Do I need to sign my Will in France before a French notaire?
It is not necessary to have your signature witnessed on a French holographic Will, therefore you can complete your Will on your own and then post it to us for registration. However, we do recommend that you complete your French Will when you are in France, if possible. If you are planning a trip to France in the near future then this would be an opportunity to write your French Will out when you are there. We will explain this further when we report to you.
Does a French Will have to be registered and where will my Will be stored?
It is not compulsory to register your French Will although we register Wills that we prepare for our clients with the French Wills Registry so that it is easier for someone to locate the Will when required. We would store your French Will safely in our firm’s strong room. Some clients who live permanently in France may wish to have their Will lodged with their French notaire rather than with our firm; we explain this option to our clients where relevant.
Can I make changes to my French Will?
Once you have made a Will you may decide to make changes to it in the future. It is important to contact us for advice on this, to avoid the risk of invalidating your Will.
Will Brexit affect my estate planning and Wills?
The validity of a Will in France and the UK is governed by local rules and also international treaties which are not connected to the EU. Brexit should not therefore affect the validity of your Will. We will explain the EU Succession Regulation to you when we report to you; Brexit does not impact this regulation.
Will Inheritance Tax be payable on my death?
You may have an inheritance tax liability in both France and the UK when you die. This is something that we will look at and cover in our estate planning advice, before we draft any Wills for you. We will explain how inheritance tax works in France and we will make suggestions for minimising this, if possible.
Who acts as administrator for the Estate in France?
This will depend on the applicable succession law, any Will(s) left by the deceased and who the beneficiaries of the estate are. When you instruct us to advise on a French succession we will set out how the estate will devolve, who will need to sign the French paperwork and how this is done.
Do I have to instruct a French notaire as well as Ashtons Legal?
Where the deceased leaves French real property (house or land), the succession deeds have to be drafted by a notaire in France. We will liaise with the notaire to help with the preparation of the deeds and to ensure that the deeds are accurate, ready for signature. We will explain the various deeds to you in English. If the deceased only leaves bank accounts in France then we would normally be able to draft the relevant legal documents for the banks without the need to involve a notaire.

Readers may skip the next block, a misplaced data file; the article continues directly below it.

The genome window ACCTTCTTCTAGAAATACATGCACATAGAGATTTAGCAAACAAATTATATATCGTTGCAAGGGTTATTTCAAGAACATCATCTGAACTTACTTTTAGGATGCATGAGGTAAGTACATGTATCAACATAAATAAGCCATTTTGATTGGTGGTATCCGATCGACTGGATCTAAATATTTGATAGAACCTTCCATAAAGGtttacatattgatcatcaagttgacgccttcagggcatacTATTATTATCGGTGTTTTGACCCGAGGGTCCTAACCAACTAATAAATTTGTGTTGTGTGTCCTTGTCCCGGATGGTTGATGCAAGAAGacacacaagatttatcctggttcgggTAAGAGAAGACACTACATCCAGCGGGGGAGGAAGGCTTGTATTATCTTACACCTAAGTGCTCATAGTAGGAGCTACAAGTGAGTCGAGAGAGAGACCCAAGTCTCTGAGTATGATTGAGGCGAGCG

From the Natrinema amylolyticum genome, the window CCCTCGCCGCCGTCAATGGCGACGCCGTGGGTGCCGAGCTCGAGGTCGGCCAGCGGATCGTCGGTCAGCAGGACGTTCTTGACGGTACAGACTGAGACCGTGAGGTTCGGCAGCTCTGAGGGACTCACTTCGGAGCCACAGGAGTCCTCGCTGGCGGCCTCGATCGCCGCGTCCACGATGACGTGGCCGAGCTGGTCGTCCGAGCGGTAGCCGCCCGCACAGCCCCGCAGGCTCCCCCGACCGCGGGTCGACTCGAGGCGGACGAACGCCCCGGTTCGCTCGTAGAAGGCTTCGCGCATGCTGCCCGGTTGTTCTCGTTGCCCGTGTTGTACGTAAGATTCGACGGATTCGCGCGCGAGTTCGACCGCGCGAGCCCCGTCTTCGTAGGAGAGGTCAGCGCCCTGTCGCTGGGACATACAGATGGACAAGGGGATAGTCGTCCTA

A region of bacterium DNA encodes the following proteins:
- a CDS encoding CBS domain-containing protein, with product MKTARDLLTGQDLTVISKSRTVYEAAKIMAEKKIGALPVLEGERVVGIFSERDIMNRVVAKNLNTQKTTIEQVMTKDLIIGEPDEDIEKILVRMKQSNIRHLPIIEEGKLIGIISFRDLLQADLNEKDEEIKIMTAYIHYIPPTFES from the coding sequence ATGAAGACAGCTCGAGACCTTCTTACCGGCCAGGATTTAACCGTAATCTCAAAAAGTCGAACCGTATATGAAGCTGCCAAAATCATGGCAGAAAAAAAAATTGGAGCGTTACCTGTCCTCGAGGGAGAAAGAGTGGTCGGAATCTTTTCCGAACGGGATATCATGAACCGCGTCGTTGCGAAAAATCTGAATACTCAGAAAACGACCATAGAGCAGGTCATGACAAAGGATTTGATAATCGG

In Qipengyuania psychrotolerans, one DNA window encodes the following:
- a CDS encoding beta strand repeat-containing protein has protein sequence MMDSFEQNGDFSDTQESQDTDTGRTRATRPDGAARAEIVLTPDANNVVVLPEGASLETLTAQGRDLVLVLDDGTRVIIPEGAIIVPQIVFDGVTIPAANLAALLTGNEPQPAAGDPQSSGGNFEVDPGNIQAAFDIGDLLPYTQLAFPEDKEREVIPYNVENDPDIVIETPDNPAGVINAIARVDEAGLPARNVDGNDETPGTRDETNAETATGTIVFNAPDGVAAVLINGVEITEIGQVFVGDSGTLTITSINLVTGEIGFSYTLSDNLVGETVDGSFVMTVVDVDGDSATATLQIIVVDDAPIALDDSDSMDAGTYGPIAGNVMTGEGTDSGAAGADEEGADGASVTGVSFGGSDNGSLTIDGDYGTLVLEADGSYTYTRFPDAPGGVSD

What information do you need from me in order to provide advice?
We will need:
- your certified photo ID (passport/driving licence), and evidence of your address for compliance checks
- your completed succession questionnaire and personal details
- an original death certificate
- copy of any Wills (English/French/other) left by the deceased
- copy of the title deed to the French property (we can help obtain this, if necessary)
- a recent valuation (we can help arrange this, if necessary)
- details of French bank accounts and investments, if possible
- details of children of the deceased (including children that have pre-deceased, children from previous relationships and adopted children, even if estranged)
- confirmation of the identity of any surviving spouse.
We will let you know what other documents are needed in relation to the heirs/beneficiaries (copy passports, birth certificates and evidence of marriage and divorce if applicable).
Will there be inheritance tax to pay in France?
This will depend on who is inheriting the assets. Once we have a file open for you, we will advise you early on as to the inheritance tax situation and the deadline for the payment of tax.
How long will it take to finalise the administration of the estate in France?
This will depend on several factors, including how quickly you can provide all of the necessary information and documents, the complexity of the succession, how quickly the notaire can prepare the draft deeds and which French tax office is involved. You should bear in mind that it generally takes several months to finalise a succession in France, sometimes longer.